Sun Dec 8th through Sat the 14th, 2019 at Vancouver Convention Center
Quality: The paper is technically sound. The claims and proofs are well written and supported by experiments from both public and private datasets. This is a complete piece of the work. Clarity: The paper is mostly clearly written and well organized. However, the task goal discussion and the result part could be improved. Originality: The paper brought a new method to solve an existing task. The related works are clearly cited. The method is novel and different from past works. Significance: The result is significant and could become the new baseline in this area.
The paper presents a method for scaling up classifiers for tasks with extremely large number of classes, with memory requirements scaling with O(logK) for K classes. The proposed model is effectively using count-min sketch to transform a very large classification problem to a small number of classification tasks with a fixed small number of classes. Each of these models can be trained independently and in parallel. Experimental results on a number of multi-class and multi-label classification tasks shows that it either performs as well as other more resource-demanding approaches or it outperforms them, depending on the dataset, with a controlled reduction of model size based on the selection of the B and R parameters. When it is used for modeling retrieval as a classification with a very large number of labels, it outperforms Parabel, which is also limited by memory requirements.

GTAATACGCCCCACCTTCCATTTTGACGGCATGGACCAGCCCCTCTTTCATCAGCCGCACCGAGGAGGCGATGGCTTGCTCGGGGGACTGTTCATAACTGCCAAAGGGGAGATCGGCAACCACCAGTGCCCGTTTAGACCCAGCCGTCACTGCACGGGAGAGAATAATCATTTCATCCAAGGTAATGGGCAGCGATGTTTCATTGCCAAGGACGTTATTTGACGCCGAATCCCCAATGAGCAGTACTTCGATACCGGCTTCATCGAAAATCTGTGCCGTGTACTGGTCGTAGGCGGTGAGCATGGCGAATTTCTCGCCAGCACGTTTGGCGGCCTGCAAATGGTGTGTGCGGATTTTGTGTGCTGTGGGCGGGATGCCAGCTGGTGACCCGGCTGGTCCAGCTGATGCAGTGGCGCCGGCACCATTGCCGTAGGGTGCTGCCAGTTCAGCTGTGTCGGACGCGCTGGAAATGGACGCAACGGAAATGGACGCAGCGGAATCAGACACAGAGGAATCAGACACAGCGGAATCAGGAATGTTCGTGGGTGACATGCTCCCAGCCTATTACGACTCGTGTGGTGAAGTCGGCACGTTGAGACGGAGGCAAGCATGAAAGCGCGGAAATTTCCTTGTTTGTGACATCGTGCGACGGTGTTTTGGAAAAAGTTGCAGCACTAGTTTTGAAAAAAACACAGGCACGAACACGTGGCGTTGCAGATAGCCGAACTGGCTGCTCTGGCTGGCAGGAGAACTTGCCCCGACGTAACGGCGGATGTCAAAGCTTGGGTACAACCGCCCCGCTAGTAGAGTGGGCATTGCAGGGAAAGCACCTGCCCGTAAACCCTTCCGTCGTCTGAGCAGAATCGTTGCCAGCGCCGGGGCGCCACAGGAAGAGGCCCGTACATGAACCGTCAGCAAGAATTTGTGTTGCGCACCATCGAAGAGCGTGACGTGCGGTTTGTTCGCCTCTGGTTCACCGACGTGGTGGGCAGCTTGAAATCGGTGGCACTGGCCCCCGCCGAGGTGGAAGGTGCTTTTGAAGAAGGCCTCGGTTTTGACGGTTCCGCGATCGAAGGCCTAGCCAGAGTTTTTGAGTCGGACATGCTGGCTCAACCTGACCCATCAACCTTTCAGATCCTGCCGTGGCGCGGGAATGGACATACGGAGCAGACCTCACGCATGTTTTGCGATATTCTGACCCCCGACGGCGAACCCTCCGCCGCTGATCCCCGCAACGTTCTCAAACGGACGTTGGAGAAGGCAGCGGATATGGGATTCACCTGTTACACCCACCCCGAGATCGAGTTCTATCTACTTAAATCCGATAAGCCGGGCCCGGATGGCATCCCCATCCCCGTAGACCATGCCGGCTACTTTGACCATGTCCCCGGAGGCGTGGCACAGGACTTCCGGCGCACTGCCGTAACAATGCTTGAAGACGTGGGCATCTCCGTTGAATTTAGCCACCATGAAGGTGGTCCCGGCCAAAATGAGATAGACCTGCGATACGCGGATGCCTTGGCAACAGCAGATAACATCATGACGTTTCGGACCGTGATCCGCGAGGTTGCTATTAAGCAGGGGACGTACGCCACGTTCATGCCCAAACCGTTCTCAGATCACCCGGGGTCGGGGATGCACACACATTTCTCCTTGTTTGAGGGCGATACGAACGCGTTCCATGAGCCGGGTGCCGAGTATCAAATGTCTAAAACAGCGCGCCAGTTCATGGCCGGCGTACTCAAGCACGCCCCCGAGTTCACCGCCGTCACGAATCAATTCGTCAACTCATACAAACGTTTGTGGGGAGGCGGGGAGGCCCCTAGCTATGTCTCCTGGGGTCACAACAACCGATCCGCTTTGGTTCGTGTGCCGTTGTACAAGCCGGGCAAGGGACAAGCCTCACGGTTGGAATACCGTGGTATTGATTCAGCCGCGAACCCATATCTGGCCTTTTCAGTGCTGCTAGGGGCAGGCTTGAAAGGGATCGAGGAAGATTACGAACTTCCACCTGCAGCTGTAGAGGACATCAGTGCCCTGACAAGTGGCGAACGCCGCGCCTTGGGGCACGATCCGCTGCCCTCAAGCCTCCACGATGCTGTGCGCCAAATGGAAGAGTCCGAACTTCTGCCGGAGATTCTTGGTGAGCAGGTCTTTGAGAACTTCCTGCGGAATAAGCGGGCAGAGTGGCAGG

This paper studies the task of extreme classification with a large amount of target categories. It developed a hashing-based algorithm, MACH. MACH leverage multiple hash functions that each maps the label classes into a small set of groups. Then a classifier is trained and applied for each hash mapping, on the reduced problem with much smaller amount of target classes. The prediction results of the sub-classifiers are then combined to re-constructed the final output. The proposed methods are demonstrated to be both efficient and effective in multiple datasets. Pros: a simple and efficient extreme classification method. The divide and concur approach works well on several datasets. Cons: The effectiveness of proposed method seems to be rather data dependent. It works well on ODP but not as much on ImageNet. There is no clear discussion of this divergence. The experimental set up and the motivation of 50M IR experiment are a little supervising. The standard IR approach is not to treat each target document as a target class. It is unconventional to treat the product search task as a multi-class classification task. The application of extreme classification in this setting, which is the main motivation of this paper (as stated in the title and introduction), seems arbitrary. The baseline compared in the production search setting is also rather weak. Only simple embedding-based ones are compared.